Advanced Tutorial 11
Your camera is an amazing tool for taking photographic stills, but that is nowhere near the limit of its abilities. Modern advanced video functions and movie modes can unleash your creativity – you have, in your hand, all you need for high-quality digital film-making. So let’s look in detail at those creative video functions.
Advanced video with Creative Movie mode
Never was there a more popular time for making videos using large-sensor, SLR-style cameras. Successful commercials, documentaries, music videos and even films and TV have all been produced using the new generation of ‘Hybrid’ digital cameras.
For example, here is Panasonic’s LUMIX GH4 in ‘Pro Video’ set-up:
The reason directors are choosing this format is the availability of larger sensors in ‘stills’ cameras, compared to traditional video cameras – plus the benefits of lower cost, more compact dimensions and greater creative control, too. The high performance of these ‘consumer’ models makes for a compelling choice for a professional but is also available for the amateur.
How has video changed?
There used to be a world of difference between film and video. Movies were shot on film, TV on professional, broadcast-quality video. Home video was shot on small, tape-based camcorders – then digital technology arrived in the 90s, changing everything. Now, the line between ‘pro’ and consumer quality is blurred; we have ‘domestic’ cameras that can record with the same resolution and bit-rates as pro kit – and as so are being used professionally worldwide.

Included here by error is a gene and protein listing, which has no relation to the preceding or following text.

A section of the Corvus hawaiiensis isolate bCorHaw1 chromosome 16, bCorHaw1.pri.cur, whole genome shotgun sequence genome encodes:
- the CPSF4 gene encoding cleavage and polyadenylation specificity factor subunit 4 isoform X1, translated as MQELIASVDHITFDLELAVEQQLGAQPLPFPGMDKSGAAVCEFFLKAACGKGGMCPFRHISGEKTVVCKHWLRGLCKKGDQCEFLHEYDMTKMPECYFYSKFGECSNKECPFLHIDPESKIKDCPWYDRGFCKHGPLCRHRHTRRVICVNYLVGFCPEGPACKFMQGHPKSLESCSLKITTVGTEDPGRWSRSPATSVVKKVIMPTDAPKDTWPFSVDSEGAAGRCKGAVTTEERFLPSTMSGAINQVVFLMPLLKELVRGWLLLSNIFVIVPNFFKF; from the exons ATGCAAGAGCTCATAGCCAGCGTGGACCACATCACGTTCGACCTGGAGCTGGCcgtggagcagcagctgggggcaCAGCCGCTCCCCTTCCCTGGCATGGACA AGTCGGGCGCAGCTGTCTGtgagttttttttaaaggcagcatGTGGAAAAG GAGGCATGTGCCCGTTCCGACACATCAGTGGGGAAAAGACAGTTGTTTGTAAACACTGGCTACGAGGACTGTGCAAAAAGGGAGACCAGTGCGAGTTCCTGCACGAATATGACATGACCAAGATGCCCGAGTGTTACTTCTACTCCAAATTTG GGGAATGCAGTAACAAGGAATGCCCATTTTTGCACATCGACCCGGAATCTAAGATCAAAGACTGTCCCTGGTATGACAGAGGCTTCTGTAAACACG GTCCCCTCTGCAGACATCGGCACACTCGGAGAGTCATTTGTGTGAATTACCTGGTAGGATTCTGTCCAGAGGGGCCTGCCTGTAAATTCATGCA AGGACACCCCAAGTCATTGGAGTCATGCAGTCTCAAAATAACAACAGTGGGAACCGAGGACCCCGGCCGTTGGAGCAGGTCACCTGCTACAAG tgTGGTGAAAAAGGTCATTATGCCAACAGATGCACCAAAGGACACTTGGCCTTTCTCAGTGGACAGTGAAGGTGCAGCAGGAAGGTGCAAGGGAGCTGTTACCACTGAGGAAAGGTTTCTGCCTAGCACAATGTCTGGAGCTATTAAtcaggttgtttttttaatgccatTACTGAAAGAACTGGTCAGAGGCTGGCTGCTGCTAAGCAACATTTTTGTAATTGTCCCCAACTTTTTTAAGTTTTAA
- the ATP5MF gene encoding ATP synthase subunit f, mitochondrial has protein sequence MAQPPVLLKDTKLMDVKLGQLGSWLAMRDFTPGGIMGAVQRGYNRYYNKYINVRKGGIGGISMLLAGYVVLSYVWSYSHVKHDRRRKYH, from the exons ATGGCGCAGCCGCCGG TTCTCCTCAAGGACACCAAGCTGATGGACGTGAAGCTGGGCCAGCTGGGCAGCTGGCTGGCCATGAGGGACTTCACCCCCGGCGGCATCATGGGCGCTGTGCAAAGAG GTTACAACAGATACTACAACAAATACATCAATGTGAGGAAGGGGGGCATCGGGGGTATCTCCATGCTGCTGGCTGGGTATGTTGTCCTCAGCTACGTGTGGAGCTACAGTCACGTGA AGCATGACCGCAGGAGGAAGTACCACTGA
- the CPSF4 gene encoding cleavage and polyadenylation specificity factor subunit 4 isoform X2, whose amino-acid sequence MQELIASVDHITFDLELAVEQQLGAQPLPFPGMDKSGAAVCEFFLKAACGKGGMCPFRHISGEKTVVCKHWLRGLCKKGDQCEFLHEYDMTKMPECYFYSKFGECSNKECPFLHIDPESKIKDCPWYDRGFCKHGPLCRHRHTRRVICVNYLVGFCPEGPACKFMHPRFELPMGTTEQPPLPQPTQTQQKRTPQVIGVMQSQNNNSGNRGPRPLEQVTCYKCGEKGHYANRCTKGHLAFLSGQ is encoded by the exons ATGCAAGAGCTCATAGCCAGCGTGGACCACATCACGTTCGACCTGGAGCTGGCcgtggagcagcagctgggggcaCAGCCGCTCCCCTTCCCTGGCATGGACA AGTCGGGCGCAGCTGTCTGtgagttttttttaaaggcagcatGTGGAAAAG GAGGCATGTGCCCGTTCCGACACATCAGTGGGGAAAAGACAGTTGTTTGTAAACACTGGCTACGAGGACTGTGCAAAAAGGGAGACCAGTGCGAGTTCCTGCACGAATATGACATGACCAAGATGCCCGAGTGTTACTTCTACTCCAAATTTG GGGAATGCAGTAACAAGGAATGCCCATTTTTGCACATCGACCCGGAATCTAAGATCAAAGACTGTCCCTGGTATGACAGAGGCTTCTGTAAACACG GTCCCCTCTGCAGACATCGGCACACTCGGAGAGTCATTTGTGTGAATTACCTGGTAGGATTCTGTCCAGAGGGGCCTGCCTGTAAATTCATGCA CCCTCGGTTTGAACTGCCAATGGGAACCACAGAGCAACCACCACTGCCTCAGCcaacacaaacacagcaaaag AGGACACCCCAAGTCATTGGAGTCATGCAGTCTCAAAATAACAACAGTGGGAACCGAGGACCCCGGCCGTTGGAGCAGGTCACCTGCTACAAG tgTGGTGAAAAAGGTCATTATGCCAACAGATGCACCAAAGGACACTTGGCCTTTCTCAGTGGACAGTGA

What are the creative options?
For photography, advanced performance and creativity are the main incentives for stepping up from a compact to an Interchangeable Lens System Camera – and those same reasons apply for video too. A DSLR – more especially a DSLM – offers the following creative video advantages, compared to a compact stills camera or camcorder:
- Variable frame rate shooting
- Aperture and shutter control during recording
- Shallow depth of field
- Interchangeable lenses
Variable frame rate shooting
The biggest move, creatively, for consumer cameras was the introduction of frame rates that match those of film-making. For almost 100 years, film has been shot at a global standard: 24 progressive frames per second. Video, however, has a number of formats around the world. In Europe, it is captured as 50 interlaced fields (each containing half the information of a whole frame) that, when combined, playback at 25fps.
Such interlaced video (50i) looks very different on screen to film – the dreaded ‘soap-opera’ effect – so is regarded by film-makers as inferior. The ‘filmic look’ is much sought after and the ability to shoot video at 24fps goes a long way towards achieving it. Modern Interchangeable Lens System Cameras offer not only this but also 25p, 50i and even ultra-smooth 50p – via the ‘Rec Quality’ menu, as shown. Because of their advanced video abilities combined with excellent photographic performance, they are often referred to as ‘hybrid’ cameras.
When choosing for your production, consider the subject matter and what you will do with the recording. Here are a few pointers on the merits of each format:
- 1080/24p – has the ‘motion effect’ of film. Favoured by video enthusiasts for shooting shorts and dramas.
- 1080/50i – ideal for family movies. Wide compatibility with editing software and TV/DVD/Blu-ray playback.
- 1080/50p – smoother motion and more detailed than 50i (especially noticeable on larger screens). Requires high processor power for editing on special compatible software. Shooting at 50p and then playing it back in a 25 frame timeline also makes for a nice slow-motion effect.